12 Applying for funding - Is everything in place?
Bank Account Constitution/ Memorandum and Articles Multiple copies of application Up to date business plan Time to collect support info Co-ordination of Partners(if required) Match Funding (if required)

13 Bid Writing 1 Read the Guidance make sure your project is eligible.
Talk to the funder directly – develop a relationship with them and ask them for clarification if you are unsure. Don’t assume they have any prior knowledge of your organisation – even if they are a local funder. Critical Friend

14 Bid Writing 2 Make sure you have all the relevant supporting evidence / documents in place e.g. evidence of need and local support, business plan, proof of ownership if there is a building involved in your project etc. Be clear about how you will carry out the project e.g. who will manage it and how will you undertake monitoring and evaluation etc.

15 Outputs and Outcomes? More funders looking at Outcomes – what's the difference? Outputs – Relate to quantity and direct activity Outcomes – Relate to quality and changes that result from that activity You will always need Outputs to achieve Outcomes!

16 What is Monitoring? Monitoring is about collecting information that will help you answer questions about your project. It is important that this information is collected in a planned, organised and routine way. You can use this information to report on your project and to help you evaluate. All organisations keep records and notes, and discuss what they are doing. This simple checking becomes monitoring when information is collected routinely and systematically against a plan. The information might be about activities or services, your users, or about outside factors affecting your organisation or project. Monitoring information is collected at specific times: daily, monthly or quarterly.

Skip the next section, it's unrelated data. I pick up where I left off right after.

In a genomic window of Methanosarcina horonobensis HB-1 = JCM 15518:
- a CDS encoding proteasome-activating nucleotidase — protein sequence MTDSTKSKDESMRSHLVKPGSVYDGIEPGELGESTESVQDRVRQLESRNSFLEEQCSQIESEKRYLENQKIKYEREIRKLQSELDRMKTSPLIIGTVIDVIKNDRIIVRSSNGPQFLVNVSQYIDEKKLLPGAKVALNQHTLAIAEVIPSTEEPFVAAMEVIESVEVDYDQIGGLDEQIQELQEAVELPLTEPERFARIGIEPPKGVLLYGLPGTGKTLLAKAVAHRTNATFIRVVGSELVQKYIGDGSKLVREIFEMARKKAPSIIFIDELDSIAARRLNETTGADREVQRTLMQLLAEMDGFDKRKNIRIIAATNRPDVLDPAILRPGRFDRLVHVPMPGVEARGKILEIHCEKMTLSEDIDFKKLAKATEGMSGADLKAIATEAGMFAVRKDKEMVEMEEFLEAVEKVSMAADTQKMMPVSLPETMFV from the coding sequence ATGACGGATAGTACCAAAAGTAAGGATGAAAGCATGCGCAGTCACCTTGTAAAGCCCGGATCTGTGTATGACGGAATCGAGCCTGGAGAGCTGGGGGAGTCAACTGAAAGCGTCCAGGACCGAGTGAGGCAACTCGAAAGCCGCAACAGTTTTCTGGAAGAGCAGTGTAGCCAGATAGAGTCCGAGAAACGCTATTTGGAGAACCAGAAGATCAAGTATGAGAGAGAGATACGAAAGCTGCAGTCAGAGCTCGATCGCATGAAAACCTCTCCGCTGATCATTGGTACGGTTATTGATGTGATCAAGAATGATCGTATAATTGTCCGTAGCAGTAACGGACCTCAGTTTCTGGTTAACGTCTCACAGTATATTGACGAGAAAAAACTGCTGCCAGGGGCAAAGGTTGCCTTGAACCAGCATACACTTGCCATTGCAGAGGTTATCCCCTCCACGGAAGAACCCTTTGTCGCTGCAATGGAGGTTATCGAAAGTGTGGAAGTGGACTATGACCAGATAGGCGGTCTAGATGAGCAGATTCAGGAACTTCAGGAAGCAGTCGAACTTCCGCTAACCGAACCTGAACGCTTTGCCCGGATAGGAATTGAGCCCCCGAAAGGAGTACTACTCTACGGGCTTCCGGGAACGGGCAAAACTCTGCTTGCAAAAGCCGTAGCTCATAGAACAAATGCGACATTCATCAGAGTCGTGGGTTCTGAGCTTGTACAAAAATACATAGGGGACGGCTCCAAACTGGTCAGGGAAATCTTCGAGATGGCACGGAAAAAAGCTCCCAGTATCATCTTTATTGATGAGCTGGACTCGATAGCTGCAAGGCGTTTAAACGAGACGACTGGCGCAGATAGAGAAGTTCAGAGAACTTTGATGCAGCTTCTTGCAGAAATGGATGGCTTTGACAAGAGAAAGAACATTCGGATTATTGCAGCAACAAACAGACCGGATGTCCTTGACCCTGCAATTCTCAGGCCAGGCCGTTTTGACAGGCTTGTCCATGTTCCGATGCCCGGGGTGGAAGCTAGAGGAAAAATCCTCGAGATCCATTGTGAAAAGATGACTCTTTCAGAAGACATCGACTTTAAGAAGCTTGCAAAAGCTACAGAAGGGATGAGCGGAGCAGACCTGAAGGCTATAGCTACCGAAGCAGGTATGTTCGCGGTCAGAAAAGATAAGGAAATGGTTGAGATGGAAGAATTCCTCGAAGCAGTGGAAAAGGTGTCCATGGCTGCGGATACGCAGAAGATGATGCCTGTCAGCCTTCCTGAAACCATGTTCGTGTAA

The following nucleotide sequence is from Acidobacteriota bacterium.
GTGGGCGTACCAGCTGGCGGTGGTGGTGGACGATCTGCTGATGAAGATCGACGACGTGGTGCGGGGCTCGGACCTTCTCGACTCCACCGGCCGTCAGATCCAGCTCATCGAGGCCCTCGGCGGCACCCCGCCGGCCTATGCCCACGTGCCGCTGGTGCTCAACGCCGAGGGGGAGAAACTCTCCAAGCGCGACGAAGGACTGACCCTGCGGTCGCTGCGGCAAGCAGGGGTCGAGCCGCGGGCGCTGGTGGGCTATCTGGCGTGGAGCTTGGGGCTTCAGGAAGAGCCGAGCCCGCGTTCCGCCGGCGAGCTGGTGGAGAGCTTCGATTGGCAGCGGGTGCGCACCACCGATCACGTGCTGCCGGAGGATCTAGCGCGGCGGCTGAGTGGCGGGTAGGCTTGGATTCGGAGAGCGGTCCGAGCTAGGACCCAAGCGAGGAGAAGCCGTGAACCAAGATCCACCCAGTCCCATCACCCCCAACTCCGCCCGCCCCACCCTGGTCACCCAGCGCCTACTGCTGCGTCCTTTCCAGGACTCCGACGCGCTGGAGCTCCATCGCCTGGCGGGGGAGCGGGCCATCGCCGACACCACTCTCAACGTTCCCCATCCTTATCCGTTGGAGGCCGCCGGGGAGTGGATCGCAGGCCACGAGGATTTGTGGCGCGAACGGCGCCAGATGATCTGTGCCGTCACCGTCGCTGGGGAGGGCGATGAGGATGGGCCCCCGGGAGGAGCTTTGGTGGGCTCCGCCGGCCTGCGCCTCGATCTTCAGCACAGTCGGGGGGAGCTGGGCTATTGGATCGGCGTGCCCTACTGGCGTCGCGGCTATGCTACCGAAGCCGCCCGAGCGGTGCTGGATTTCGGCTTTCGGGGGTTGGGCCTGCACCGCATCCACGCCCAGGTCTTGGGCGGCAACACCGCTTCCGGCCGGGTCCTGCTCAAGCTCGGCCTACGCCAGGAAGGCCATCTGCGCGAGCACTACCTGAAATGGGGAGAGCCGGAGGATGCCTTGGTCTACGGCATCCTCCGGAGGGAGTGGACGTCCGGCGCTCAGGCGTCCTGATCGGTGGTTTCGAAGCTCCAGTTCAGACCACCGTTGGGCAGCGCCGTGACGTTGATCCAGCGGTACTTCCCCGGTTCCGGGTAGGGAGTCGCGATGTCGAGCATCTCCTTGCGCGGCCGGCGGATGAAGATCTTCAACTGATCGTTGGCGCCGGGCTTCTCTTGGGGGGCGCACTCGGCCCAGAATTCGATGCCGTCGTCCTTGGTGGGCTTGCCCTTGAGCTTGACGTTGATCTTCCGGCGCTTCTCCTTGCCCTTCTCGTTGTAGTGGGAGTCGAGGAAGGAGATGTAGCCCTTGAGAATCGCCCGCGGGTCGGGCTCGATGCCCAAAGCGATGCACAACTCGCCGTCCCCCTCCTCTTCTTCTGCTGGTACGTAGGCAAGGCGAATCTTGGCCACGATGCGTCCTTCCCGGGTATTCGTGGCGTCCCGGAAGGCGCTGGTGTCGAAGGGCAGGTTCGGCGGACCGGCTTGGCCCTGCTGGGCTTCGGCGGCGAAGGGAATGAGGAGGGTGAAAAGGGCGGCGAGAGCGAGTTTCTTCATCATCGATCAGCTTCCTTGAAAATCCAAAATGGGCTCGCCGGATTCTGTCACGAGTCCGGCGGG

17 Steps to Successful Monitoring
Build simple, user-friendly monitoring systems into everyday activities, collecting data at the most natural point Get commitment from those collecting the information, by explaining why they are doing it Make sure that everyone responsible for monitoring has clear and consistent guidelines Make sure that monitoring records are completed fully and accurately – people may not regard it as a high-priority activity Give people collecting the information feedback on the results of their monitoring, and how it is being used to make the organisation more effective Check that the project is not collecting the same piece of information more than once.

18 Evaluation Evaluation is about using monitoring and other information you collect to make judgements about your project. It is also about using the information to make changes and improvements. It doesn’t have to be complex and is an essential step in securing future funding.

19 Useful Contacts Hannah McSherry – / Dave Tristram / Elaine Edwards - Community Enterprise and Finance Officer at Herefordshire Council – HVOSS –